By Thomas Harrington
After being drafted by Anaheim in the third round of the draft last year, Deven Sideroff completed his second full year of junior hockey this past season. He was selected only a few spots after the Ducks had taken Brent Gates, Jr.
Sideroff missed the beginning of last season with a virus, but when he returned to health, he was a force to be reckoned with for the Kamloops Blazers of the WHL. He was also one of Kamloops’ alternate captains last season. Despite appearing in one less game than the year before, Sideroff set career highs across the board with 19 goals and 59 points in 63 games. He finished fifth on the team in goals, third in points, and second in assists. He saw time on both the powerplay and penalty kill units and led the team with nine powerplay goals. Sideroff saw a lot of time on Kamloops’ top line and was one of the primary reasons why they made the playoffs, although the team ended up losing in seven games in the first round. Sideroff didn’t have a great playoff run, as he only managed three assists in those seven games.
After his junior season ended, the San Diego Gulls signed him to a tryout agreement. Despite being ineligible to play in the AHL on a full-time basis (he won’t be 20 until next April), junior players are allowed to appear in the AHL at the conclusion of their junior seasons, even if they have to return to junior hockey the next season, as is the case with Sideroff. He appeared in only one regular-season game for San Diego and recorded three shots and no points.
This coming season, I’d like to see Sideroff continue his strong offensive production in the WHL. If he can hit those 20 goals and 60 points marks, that would be a good first step. Staying on the top line and being one of the scoring leaders for Kamloops is another priority for him. Sideroff also has a chance at making the Team USA World Junior Championship team. Final rosters won’t be named until shortly before the tournament, but it would be great if he could make it in his final year of eligibility. Finally, if Sideroff’s season ends earlier than he’d like it to, he’ll most likely join the Gulls again for the end of their season. If Sideroff does see time in the AHL next season, I’d like to see him get in a few more games and put up a few points with his future team.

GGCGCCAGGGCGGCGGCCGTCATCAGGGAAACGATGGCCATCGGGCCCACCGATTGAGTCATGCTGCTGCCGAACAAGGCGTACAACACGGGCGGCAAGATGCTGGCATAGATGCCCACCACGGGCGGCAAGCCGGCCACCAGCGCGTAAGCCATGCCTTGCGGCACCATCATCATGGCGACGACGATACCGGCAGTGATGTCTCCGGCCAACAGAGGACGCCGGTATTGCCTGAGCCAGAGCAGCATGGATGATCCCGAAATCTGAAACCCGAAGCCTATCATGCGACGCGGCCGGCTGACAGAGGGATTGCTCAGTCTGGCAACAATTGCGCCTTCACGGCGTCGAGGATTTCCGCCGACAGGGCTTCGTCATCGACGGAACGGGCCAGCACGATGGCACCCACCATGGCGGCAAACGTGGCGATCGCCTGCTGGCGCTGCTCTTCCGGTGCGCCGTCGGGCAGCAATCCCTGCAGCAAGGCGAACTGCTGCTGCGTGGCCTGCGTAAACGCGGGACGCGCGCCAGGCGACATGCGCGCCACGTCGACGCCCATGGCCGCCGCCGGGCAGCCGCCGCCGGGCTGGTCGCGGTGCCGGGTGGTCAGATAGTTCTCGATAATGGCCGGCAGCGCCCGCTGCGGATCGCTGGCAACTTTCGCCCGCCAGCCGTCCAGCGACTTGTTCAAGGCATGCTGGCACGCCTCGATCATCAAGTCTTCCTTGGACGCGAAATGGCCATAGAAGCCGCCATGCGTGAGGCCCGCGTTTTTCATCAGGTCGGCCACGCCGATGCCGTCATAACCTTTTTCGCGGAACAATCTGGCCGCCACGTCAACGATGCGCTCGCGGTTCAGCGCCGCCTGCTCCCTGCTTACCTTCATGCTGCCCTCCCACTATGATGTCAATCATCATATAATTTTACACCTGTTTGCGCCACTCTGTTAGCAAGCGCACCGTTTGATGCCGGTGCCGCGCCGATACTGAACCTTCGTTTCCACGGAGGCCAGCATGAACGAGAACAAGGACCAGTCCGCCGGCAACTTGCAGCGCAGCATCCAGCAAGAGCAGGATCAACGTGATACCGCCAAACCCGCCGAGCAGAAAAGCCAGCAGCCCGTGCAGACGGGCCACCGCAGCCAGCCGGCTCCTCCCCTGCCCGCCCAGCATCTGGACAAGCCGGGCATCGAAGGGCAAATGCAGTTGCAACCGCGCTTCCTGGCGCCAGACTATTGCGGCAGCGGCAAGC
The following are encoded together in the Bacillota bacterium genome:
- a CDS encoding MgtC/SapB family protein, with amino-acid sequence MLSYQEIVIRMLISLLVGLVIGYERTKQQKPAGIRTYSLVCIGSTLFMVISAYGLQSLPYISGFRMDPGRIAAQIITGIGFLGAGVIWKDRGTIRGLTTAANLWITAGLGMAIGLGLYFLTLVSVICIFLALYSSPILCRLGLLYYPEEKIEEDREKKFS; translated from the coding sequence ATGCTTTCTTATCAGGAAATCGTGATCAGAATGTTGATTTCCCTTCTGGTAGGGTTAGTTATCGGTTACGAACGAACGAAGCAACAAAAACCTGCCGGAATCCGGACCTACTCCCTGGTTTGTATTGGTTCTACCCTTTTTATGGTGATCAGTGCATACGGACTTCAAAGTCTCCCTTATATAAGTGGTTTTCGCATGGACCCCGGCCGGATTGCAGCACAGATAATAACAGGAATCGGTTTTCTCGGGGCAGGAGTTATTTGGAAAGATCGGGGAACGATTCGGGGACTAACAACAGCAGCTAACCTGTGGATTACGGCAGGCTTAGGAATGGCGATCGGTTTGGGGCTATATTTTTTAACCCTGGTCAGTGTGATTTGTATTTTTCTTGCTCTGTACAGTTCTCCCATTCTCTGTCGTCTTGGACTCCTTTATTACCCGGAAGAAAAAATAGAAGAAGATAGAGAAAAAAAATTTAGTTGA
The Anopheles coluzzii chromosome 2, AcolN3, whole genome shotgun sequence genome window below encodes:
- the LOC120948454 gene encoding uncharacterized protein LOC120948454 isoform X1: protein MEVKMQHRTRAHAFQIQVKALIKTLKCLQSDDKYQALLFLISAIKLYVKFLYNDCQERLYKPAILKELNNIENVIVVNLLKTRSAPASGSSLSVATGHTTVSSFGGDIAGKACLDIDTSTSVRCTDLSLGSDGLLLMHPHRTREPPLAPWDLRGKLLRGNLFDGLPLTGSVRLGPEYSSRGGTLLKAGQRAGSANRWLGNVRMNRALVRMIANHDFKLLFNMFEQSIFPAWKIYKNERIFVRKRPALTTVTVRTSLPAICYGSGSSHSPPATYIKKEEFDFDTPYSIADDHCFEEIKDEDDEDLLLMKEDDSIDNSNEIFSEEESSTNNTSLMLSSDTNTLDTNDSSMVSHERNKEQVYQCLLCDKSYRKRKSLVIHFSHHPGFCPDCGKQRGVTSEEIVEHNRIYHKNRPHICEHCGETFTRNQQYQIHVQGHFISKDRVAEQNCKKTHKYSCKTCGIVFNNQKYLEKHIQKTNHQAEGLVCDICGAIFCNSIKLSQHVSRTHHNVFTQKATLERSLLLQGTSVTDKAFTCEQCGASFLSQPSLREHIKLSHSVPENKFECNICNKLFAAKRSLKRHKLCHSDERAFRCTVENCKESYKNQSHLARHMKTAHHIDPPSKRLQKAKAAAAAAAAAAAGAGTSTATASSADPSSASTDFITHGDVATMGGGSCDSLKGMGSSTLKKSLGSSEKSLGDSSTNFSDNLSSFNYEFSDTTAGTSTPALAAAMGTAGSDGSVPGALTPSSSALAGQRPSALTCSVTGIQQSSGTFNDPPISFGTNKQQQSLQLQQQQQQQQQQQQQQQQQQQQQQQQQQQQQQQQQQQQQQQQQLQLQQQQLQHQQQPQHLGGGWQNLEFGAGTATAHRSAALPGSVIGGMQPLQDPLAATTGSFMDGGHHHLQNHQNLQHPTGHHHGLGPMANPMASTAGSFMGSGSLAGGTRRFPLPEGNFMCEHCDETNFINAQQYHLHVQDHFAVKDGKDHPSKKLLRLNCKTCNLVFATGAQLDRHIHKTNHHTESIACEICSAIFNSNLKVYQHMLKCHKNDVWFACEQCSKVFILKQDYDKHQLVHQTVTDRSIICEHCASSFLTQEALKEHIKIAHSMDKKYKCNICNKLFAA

Sideroff is more of a playmaking winger, but when he has the puck in the slot, he’s not going to pass up an opportunity to put a shot on net. He likely won’t ever be a top line player, but he’s got a solid work ethic, doesn’t give up on the play and could fit in nicely as a team’s second or third line scoring winger.
The Ducks signed Sideroff to a three-year entry-level deal at the beginning of August. Unless he makes Anaheim’s roster and plays in 10 or more NHL games this year, which is unlikely, the ELC will not begin until Sideroff turns pro, likely in a year’s time. However, if Sideroff comes in and has a great camp, the Ducks could consider giving him a bit of an NHL tryout. Even if that happens, I still think he’s returned to juniors before he hits the 10 game mark and burns the first year of his entry-level deal. When his ELC is up, Sideroff will be a restricted free agent. It’s impossible to know how he will progress over the next several years, but I think it likely he gets re-upped when his new deal expires.
With at least one more year of juniors ahead of him, it’s going to be a few years before fans in Anaheim can look forward to seeing him on the ice in the NHL. It’s possible he gets a bit of a look at the start of the season, but again, I think it’s much more likely he goes back to the WHL and stays there for the entire season. Assuming he doesn’t return to the WHL for an overage season, he’ll likely be suiting up for San Diego in a year’s time. I expect him to spend a year or two with the Gulls before getting a real chance in the NHL. Injuries could always bring him up sooner, or delay his development, but I think we’ll see Sideroff NHL bound in about three years or so.
My next prospect update will be on Marcus Pettersson.
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